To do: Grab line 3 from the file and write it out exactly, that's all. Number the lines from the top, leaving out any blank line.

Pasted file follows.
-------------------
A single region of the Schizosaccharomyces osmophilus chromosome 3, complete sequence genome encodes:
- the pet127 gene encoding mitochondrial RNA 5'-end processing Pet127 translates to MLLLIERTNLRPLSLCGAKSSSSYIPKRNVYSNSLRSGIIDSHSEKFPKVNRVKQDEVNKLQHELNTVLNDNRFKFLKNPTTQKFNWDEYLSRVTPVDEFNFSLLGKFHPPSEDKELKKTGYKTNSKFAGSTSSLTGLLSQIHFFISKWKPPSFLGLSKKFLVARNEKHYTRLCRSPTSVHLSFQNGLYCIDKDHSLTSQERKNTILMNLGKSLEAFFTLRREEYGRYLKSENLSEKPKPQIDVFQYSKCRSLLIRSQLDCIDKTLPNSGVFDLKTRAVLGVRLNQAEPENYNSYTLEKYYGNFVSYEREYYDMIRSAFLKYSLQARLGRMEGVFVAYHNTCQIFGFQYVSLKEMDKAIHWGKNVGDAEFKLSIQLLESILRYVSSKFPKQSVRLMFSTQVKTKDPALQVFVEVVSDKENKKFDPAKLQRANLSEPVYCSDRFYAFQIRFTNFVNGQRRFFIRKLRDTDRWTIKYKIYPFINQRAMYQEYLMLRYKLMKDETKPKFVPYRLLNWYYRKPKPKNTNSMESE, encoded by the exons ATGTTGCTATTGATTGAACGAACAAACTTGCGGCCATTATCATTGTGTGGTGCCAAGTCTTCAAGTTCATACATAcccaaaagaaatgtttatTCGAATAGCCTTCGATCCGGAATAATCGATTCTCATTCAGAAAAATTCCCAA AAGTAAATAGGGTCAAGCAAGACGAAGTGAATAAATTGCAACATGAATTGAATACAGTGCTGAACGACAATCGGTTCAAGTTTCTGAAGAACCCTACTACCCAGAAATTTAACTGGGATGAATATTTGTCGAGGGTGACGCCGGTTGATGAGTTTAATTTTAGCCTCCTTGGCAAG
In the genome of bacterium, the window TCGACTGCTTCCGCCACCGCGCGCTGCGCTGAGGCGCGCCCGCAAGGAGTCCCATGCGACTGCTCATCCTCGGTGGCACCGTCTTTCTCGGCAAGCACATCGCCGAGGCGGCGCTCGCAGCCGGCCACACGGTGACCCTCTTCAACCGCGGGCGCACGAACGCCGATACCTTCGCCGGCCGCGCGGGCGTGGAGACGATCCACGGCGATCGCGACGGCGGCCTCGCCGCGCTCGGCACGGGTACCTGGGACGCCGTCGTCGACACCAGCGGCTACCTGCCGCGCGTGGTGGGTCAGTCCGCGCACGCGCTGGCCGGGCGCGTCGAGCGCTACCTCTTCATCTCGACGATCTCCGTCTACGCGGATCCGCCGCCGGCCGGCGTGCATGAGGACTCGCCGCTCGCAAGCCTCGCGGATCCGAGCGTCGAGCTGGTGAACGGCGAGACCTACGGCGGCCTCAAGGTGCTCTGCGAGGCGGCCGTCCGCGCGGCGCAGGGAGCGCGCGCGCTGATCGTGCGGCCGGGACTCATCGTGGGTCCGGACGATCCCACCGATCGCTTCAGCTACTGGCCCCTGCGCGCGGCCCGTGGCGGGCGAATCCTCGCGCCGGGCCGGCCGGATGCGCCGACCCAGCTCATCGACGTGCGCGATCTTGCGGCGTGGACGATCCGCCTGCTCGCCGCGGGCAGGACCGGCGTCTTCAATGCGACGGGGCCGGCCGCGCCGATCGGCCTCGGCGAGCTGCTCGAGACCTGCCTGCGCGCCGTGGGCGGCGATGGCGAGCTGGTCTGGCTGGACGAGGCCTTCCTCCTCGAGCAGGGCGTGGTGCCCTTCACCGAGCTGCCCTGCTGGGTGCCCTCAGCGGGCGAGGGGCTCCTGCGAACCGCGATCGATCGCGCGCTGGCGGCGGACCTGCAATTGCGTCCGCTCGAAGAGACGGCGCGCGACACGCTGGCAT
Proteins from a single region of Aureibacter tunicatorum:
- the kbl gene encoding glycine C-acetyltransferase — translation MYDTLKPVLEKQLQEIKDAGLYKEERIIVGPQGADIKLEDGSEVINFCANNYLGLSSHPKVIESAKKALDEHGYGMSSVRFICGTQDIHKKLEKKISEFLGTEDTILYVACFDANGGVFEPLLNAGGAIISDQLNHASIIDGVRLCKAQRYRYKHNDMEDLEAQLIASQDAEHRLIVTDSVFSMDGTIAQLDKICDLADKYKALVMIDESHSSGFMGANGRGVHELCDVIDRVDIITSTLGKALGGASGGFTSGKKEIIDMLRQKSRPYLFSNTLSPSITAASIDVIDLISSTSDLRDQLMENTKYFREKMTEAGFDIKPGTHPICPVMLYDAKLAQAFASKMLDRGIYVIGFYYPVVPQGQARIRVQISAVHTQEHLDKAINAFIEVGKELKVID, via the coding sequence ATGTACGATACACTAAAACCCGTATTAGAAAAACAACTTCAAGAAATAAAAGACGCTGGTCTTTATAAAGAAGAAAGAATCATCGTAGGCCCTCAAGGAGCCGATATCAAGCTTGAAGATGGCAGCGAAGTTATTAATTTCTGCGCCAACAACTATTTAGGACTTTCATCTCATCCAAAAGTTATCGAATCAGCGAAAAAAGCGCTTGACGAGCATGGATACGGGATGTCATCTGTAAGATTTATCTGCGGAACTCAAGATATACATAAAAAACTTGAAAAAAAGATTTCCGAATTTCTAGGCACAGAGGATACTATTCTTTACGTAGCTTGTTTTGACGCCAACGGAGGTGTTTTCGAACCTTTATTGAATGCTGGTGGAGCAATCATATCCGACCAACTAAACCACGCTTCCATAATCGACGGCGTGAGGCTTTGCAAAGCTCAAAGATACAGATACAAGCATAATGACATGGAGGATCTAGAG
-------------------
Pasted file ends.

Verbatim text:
In the genome of bacterium, the window TCGACTGCTTCCGCCACCGCGCGCTGCGCTGAGGCGCGCCCGCAAGGAGTCCCATGCGACTGCTCATCCTCGGTGGCACCGTCTTTCTCGGCAAGCACATCGCCGAGGCGGCGCTCGCAGCCGGCCACACGGTGACCCTCTTCAACCGCGGGCGCACGAACGCCGATACCTTCGCCGGCCGCGCGGGCGTGGAGACGATCCACGGCGATCGCGACGGCGGCCTCGCCGCGCTCGGCACGGGTACCTGGGACGCCGTCGTCGACACCAGCGGCTACCTGCCGCGCGTGGTGGGTCAGTCCGCGCACGCGCTGGCCGGGCGCGTCGAGCGCTACCTCTTCATCTCGACGATCTCCGTCTACGCGGATCCGCCGCCGGCCGGCGTGCATGAGGACTCGCCGCTCGCAAGCCTCGCGGATCCGAGCGTCGAGCTGGTGAACGGCGAGACCTACGGCGGCCTCAAGGTGCTCTGCGAGGCGGCCGTCCGCGCGGCGCAGGGAGCGCGCGCGCTGATCGTGCGGCCGGGACTCATCGTGGGTCCGGACGATCCCACCGATCGCTTCAGCTACTGGCCCCTGCGCGCGGCCCGTGGCGGGCGAATCCTCGCGCCGGGCCGGCCGGATGCGCCGACCCAGCTCATCGACGTGCGCGATCTTGCGGCGTGGACGATCCGCCTGCTCGCCGCGGGCAGGACCGGCGTCTTCAATGCGACGGGGCCGGCCGCGCCGATCGGCCTCGGCGAGCTGCTCGAGACCTGCCTGCGCGCCGTGGGCGGCGATGGCGAGCTGGTCTGGCTGGACGAGGCCTTCCTCCTCGAGCAGGGCGTGGTGCCCTTCACCGAGCTGCCCTGCTGGGTGCCCTCAGCGGGCGAGGGGCTCCTGCGAACCGCGATCGATCGCGCGCTGGCGGCGGACCTGCAATTGCGTCCGCTCGAAGAGACGGCGCGCGACACGCTGGCAT